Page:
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Ignore this Irish pub at your own peril.

I say this because I did. And abruptly suffered the consequences.

About a month ago, I wrote a cover story on Wayzata’s restaurant growth spurt, particularly in the past year or so, when five new restaurants cropped up.

Attached to that story was a short guide: 9 restaurants to try in Wayzata. The list included all five new eateries, plus a few others — 6Smith, Cov, Gianni’s and Sushi Fix — along with a little commentary about each place.

What the list did not include was McCormick’s Irish Pub & Restaurant (331 Broadway Av. S., Wayzata).

And McCormick’s loyal fans went berserk.

Like really.

Keep in mind that the list stated “9 restaurants to try” — not “the very best 9 restaurants in all of Wayzata” or even “the top 9 restaurants,” though many referenced it as such.

Nonetheless, the regulars of McCormick’s were inspired to rev up their computers and pick up their phones to beseech me — some politely, some not so much.

I got upward of 30 e-mails on the topic. Thirty! I wouldn’t get 30 e-mails if I announced that downtown Wayzata was shuttering altogether.

But then again, nothing gets people excited like leaving something off a list.

It soon became clear that to these people in Wayzata, McCormick’s was much more than a restaurant. It was an old friend. A meeting place. A community.

“My wife and I are writing to express our extreme disappointment,” one man wrote.

“It deserved to be included,” another lamented.

“Slap in the face,” another retorted — before kindly wishing me happy holidays.

One woman implored me to “give the whole story.” One man straight-up thanked me for leaving it off because “it’s too crowded already.”

The staff and ambience were lauded over and over. Specific dishes were discussed in detail with superlatives such as “best in town!” and “best in the region!” tossed around lavishly. Specials and portion sizes were given their nod as well. Even the reservation policy was noted for the record.

I should include that I got a few e-mails about other restaurants, too, such as the District Fresh Kitchen + Bar and Wayzata Bar & Grill, but not to the same extent as I did for McCormick’s.

I received so much feedback about McCormick’s that I was forced to create a pre-written response and save it in a Microsoft Word document just to manage my time. And even after being told that “this article was mostly about the new wave of restaurants in the area, and unfortunately, we didn’t have the space to list all other restaurants” — many responded again.

It was unconscionable to many that McCormick’s would be excluded.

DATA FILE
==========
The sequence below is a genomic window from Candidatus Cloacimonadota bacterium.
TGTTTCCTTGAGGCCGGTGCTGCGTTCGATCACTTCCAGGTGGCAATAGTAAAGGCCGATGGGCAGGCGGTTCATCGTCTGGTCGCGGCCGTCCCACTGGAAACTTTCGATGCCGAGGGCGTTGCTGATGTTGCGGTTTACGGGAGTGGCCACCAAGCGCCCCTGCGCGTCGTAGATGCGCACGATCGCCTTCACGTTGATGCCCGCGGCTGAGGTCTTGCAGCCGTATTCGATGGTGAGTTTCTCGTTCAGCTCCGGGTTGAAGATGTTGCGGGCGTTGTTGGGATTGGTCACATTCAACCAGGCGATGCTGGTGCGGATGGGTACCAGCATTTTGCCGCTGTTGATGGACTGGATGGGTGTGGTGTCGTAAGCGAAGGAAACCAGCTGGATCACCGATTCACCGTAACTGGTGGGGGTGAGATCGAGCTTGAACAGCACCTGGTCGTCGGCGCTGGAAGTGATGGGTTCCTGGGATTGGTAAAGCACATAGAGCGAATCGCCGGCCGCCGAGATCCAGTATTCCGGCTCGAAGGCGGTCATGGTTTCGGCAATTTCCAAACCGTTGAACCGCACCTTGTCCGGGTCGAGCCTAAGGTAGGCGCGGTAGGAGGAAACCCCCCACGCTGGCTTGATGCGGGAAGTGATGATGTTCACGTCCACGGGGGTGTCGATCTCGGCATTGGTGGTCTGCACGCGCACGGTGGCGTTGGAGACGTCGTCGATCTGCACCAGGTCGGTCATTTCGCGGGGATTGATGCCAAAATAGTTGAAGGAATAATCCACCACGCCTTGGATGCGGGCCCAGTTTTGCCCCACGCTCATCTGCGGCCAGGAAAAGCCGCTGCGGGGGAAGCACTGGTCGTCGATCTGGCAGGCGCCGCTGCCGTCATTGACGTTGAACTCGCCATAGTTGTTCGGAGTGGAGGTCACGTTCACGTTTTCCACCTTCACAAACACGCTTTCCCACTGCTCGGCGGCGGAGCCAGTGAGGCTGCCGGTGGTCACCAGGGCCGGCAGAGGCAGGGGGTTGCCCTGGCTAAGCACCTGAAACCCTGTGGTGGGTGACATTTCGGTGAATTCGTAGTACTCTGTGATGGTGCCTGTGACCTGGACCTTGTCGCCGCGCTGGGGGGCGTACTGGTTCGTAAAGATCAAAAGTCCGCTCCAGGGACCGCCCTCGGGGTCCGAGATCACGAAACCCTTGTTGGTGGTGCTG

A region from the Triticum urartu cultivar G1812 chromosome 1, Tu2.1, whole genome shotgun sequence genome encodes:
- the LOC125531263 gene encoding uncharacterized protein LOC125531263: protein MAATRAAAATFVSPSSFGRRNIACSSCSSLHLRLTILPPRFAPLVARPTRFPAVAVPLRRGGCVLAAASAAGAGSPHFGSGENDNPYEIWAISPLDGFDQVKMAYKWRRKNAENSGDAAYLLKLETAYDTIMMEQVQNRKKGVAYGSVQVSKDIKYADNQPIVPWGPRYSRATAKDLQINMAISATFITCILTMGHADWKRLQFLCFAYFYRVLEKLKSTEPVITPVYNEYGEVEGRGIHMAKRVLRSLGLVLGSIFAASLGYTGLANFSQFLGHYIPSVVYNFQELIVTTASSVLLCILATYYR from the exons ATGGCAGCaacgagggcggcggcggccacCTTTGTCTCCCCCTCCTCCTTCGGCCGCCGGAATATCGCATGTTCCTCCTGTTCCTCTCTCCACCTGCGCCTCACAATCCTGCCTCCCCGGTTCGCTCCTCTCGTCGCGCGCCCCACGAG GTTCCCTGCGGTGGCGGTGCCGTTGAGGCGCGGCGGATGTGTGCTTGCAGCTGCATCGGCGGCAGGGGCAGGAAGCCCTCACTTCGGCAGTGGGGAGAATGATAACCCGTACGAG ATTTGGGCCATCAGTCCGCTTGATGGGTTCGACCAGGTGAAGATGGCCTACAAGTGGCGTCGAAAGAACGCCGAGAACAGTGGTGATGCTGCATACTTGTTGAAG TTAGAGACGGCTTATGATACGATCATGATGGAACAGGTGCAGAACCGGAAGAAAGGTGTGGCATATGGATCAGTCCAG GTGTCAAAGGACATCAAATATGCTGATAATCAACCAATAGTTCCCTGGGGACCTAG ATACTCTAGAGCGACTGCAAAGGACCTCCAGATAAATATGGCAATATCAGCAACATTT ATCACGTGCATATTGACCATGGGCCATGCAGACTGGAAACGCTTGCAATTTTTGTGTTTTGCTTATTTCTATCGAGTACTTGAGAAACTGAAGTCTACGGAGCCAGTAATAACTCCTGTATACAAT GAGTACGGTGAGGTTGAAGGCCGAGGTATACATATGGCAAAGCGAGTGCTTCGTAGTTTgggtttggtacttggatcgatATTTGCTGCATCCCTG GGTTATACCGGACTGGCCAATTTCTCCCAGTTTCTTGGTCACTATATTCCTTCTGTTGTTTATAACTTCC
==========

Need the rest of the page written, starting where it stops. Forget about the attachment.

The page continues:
As a man named Don wrote, “McCormick’s IS Wayzata to many of us.”

So, I put on my trusty journalist hat (just kidding, it’s a regular stocking cap) and decided to go check it out for myself — anonymously, of course.

It being December, I was first pleased by the underground parking.

But would it be as warm, wonderful, welcoming, exemplary, cozy, yummy, lively, friendly, generous, outstanding, consistent, popular, diverse, delicious and special as my readers described it?

<p class="captionCredit">Amelia Rayno</p>

With snow fresh on the ground, I’ll admit, McCormick’s looked straight out of a small town in a movie. Evergreen boughs were draped along the window tops. Wreaths were hung. Bright red bows popped through the sky’s swath of gray.

Inside, despite it being the middle of the day, the bar bustled. A host welcomed us cheerily. The bartender, too, promptly bringing us waters and citing those famous specials. The inside of the restaurant was decorated for the holidays, too, with twinkling lights and more greenery and bows. Flags, depicting various teams and Guinness beer — which was poured with expert technique, by the way — were strung around the red ceiling and walls. A stunning antique back bar boasted bottles aplenty and a wooden clock. Golf was on TV. A couple of men, sitting solo at separate tables, talked to each other a yard or two away. The dining room on the other side of the establishment exuded the same stately feel — complete with a fireplace, chandelier and tall windows.

<p class="captionCredit">Amelia Rayno</p>

I would offer aloud, on my own volition, an adjective I hadn’t yet heard to describe the place: charming.

As for the food? It was solid — and I mean that as a compliment. The French fries were crispy. The wings were meaty and perfectly fried, although I would have liked a little more sauce than the few teaspoons beneath. The burrata was delightful. The shishito peppers, nicely charred.

The bartender was friendly and helpful and quick, and didn’t even appear to judge us when we darted around the restaurant, taking photos and videos of the space like true millennials.

All and all, I left full and satisfied and with a doggie bag full of leftovers.

<p class="captionCredit">Amelia Rayno</p>

So, the question this meandering article has been leading to:

Was I wrong?

Should I have included McCormick’s on my list, even if it was just noting “restaurants to try” and not “the very best restaurants of all time” and really had nothing to do with the crux of the story?

Should I swallow my pride and acknowledge publicly that McCormick’s is a fixture of downtown Wayzata and not just a “restaurant to try” but a fine establishment with crispy fries and cold beer and a kind wait staff?

WAS?? I?? WRONG????

Maybe I was.

And maybe, just maybe, I’ll be back to McCormick’s again sometime.